For gen­eral sci­ence ones, try Tan­gled Bank. For edu­ca­tion, enjoy The Edu­ca­tion Car­ni­val.

Finally, I will be host­ing the next edi­tion of Car­ni­val of the Cap­i­tal­ists (I don’t really love the name…but it is the old­est and best blog car­ni­val for busi­ness and eco­nom­ics). If you have some good posts, please sub­mit them here.

For some addi­tional thoughts on sculpt­ing brains, intel­li­gence, and becom­ing smarter, you can check this post.

Are there specific brain fitness programs for kids? My kids have problems with math.

Here is ques­tion 22 from Brain Fit­ness 101: Answers to Your Top 25 Ques­tions.


Are there spe­cific brain fit­ness pro­grams for kids? My kids have prob­lems with math-why should they do these things that may dis­tract them?

Key Points:
  • Learn­ing stress man­age­ment skills can reduce test anx­i­ety and improve learn­ing readiness.
  • If stress lev­els are too high, con­cen­tra­tion and focus are neg­a­tively impacted.

Read the rest of this entry »

I am busy executive with a challenging job. How is brain fitness relevant to me?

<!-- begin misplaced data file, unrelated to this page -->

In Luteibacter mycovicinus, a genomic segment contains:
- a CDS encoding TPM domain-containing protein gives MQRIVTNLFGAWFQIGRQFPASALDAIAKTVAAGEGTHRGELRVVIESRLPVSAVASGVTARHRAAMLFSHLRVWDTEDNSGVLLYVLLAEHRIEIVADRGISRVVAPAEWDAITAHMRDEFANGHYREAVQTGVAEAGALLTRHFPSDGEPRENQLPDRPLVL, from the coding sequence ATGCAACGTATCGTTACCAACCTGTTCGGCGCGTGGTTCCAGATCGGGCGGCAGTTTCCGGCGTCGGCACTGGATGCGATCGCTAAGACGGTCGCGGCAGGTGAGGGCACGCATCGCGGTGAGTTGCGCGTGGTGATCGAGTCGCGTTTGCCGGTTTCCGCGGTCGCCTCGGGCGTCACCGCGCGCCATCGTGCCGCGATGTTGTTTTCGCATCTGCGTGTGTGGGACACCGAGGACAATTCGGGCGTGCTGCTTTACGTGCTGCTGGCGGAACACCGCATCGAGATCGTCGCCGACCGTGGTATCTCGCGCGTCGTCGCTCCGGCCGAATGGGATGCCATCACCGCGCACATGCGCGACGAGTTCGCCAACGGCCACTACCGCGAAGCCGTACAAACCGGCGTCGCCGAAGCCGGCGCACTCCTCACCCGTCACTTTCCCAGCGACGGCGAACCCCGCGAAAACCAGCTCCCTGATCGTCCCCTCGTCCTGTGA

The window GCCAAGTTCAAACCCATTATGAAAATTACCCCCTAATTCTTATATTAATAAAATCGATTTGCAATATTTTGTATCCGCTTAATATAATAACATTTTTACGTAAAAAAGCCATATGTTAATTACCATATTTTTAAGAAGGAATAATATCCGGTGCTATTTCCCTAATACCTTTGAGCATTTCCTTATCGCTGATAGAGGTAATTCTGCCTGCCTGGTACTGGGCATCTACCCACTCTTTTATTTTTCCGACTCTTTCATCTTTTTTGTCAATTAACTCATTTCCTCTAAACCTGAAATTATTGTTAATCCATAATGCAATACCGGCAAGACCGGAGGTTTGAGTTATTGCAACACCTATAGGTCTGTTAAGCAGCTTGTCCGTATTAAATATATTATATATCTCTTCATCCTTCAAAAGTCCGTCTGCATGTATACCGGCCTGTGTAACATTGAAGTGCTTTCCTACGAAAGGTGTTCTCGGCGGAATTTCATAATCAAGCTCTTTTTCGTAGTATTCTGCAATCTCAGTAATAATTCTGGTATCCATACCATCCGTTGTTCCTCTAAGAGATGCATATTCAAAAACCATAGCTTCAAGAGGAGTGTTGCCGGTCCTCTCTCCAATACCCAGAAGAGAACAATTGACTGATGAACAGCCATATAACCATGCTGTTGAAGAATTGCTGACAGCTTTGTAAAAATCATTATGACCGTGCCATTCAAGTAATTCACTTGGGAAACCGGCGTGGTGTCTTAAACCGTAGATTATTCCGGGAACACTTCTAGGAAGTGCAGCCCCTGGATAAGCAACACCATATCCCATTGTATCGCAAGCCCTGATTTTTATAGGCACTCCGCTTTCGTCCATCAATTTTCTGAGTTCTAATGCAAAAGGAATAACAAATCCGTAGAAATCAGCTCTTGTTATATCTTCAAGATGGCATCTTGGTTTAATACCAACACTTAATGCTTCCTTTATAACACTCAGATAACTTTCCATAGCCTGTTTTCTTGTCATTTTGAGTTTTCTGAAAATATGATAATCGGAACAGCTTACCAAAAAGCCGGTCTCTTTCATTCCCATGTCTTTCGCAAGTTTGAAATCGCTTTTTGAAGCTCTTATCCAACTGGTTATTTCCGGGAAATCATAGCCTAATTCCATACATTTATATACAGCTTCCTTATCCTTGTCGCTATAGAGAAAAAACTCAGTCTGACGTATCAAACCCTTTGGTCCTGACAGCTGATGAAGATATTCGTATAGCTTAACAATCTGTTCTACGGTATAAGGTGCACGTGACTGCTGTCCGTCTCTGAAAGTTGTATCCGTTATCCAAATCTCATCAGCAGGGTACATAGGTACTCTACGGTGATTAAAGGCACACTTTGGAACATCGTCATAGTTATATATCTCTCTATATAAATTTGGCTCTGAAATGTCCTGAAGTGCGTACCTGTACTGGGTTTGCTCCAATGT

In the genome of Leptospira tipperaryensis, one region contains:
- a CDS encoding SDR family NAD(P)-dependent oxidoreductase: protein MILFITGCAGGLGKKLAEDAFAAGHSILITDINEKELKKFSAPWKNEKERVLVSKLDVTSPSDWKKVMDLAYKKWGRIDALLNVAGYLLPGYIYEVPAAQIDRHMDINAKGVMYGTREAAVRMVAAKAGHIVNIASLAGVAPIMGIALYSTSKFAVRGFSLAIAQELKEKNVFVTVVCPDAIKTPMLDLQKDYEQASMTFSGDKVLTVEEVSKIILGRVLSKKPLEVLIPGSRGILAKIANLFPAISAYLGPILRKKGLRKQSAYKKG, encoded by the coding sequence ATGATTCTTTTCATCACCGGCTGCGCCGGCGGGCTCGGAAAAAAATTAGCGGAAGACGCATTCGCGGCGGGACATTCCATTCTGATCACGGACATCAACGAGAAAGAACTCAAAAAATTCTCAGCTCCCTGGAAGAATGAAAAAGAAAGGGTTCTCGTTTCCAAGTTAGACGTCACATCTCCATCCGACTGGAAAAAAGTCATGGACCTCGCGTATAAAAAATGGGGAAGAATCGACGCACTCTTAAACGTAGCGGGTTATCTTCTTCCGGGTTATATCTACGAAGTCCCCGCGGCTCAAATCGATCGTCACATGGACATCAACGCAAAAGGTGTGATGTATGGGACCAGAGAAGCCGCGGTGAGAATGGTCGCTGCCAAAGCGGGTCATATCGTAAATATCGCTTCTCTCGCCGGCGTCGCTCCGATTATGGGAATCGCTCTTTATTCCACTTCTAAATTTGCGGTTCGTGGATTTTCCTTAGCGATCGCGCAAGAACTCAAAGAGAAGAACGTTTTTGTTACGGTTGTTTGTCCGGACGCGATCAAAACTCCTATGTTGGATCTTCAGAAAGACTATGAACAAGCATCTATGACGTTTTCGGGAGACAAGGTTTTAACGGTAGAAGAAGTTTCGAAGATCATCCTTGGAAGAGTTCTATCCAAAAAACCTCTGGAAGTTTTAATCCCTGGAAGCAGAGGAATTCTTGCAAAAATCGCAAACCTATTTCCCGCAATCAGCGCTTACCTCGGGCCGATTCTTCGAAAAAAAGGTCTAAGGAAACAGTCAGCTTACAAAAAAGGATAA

Here is ques­tion 21 from Brain Fit­ness 101: Answers to Your Top 25 Ques­tions.


I am busy exec­u­tive with a chal­leng­ing job. How is brain fit­ness rel­e­vant to me?

Key Points:
  • Reduce your stress to improve con­cen­tra­tion and learn­ing readi­ness and reduce distractions.
  • Increase your men­tal stim­u­la­tion to help main­tain a healthy, flex­i­ble brain.

Exec­u­tives, or any­one involved in com­plex and rapidly evolv­ing envi­ron­ments, need to make pres­sured deci­sions based on sound logic, instead of emo­tional impulses. It is not easy to deal with the frus­tra­tion, for exam­ple, when Read the rest of this entry »